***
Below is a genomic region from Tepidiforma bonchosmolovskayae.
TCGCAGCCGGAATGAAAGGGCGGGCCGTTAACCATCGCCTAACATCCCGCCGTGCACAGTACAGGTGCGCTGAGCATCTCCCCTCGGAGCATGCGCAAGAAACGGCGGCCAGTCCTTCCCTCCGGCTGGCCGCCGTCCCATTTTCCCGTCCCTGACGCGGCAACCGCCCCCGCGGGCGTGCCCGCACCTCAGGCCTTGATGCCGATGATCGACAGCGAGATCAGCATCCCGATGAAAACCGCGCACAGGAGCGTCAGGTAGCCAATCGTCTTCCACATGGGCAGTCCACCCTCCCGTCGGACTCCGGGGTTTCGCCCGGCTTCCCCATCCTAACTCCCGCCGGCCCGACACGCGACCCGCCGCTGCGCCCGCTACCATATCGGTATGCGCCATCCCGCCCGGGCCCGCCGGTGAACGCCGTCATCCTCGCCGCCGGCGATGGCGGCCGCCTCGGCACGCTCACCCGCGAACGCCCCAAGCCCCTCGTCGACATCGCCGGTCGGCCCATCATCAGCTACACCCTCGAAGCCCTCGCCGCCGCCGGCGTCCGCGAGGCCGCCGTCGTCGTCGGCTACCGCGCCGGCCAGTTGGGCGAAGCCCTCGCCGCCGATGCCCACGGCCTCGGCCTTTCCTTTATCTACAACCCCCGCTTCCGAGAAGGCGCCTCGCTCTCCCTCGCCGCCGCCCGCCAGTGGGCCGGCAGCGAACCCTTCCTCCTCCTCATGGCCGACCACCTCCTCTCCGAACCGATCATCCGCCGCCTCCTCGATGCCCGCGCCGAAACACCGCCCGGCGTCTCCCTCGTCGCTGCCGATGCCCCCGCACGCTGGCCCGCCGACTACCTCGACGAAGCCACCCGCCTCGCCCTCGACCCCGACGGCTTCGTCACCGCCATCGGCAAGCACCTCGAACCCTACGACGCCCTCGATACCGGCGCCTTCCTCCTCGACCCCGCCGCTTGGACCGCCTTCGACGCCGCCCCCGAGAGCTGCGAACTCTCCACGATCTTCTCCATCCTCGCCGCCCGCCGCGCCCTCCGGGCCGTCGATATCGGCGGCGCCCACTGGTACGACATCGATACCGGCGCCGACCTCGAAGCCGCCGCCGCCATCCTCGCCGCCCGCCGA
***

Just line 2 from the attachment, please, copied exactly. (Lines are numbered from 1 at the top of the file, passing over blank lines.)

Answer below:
TCGCAGCCGGAATGAAAGGGCGGGCCGTTAACCATCGCCTAACATCCCGCCGTGCACAGTACAGGTGCGCTGAGCATCTCCCCTCGGAGCATGCGCAAGAAACGGCGGCCAGTCCTTCCCTCCGGCTGGCCGCCGTCCCATTTTCCCGTCCCTGACGCGGCAACCGCCCCCGCGGGCGTGCCCGCACCTCAGGCCTTGATGCCGATGATCGACAGCGAGATCAGCATCCCGATGAAAACCGCGCACAGGAGCGTCAGGTAGCCAATCGTCTTCCACATGGGCAGTCCACCCTCCCGTCGGACTCCGGGGTTTCGCCCGGCTTCCCCATCCTAACTCCCGCCGGCCCGACACGCGACCCGCCGCTGCGCCCGCTACCATATCGGTATGCGCCATCCCGCCCGGGCCCGCCGGTGAACGCCGTCATCCTCGCCGCCGGCGATGGCGGCCGCCTCGGCACGCTCACCCGCGAACGCCCCAAGCCCCTCGTCGACATCGCCGGTCGGCCCATCATCAGCTACACCCTCGAAGCCCTCGCCGCCGCCGGCGTCCGCGAGGCCGCCGTCGTCGTCGGCTACCGCGCCGGCCAGTTGGGCGAAGCCCTCGCCGCCGATGCCCACGGCCTCGGCCTTTCCTTTATCTACAACCCCCGCTTCCGAGAAGGCGCCTCGCTCTCCCTCGCCGCCGCCCGCCAGTGGGCCGGCAGCGAACCCTTCCTCCTCCTCATGGCCGACCACCTCCTCTCCGAACCGATCATCCGCCGCCTCCTCGATGCCCGCGCCGAAACACCGCCCGGCGTCTCCCTCGTCGCTGCCGATGCCCCCGCACGCTGGCCCGCCGACTACCTCGACGAAGCCACCCGCCTCGCCCTCGACCCCGACGGCTTCGTCACCGCCATCGGCAAGCACCTCGAACCCTACGACGCCCTCGATACCGGCGCCTTCCTCCTCGACCCCGCCGCTTGGACCGCCTTCGACGCCGCCCCCGAGAGCTGCGAACTCTCCACGATCTTCTCCATCCTCGCCGCCCGCCGCGCCCTCCGGGCCGTCGATATCGGCGGCGCCCACTGGTACGACATCGATACCGGCGCCGACCTCGAAGCCGCCGCCGCCATCCTCGCCGCCCGCCGA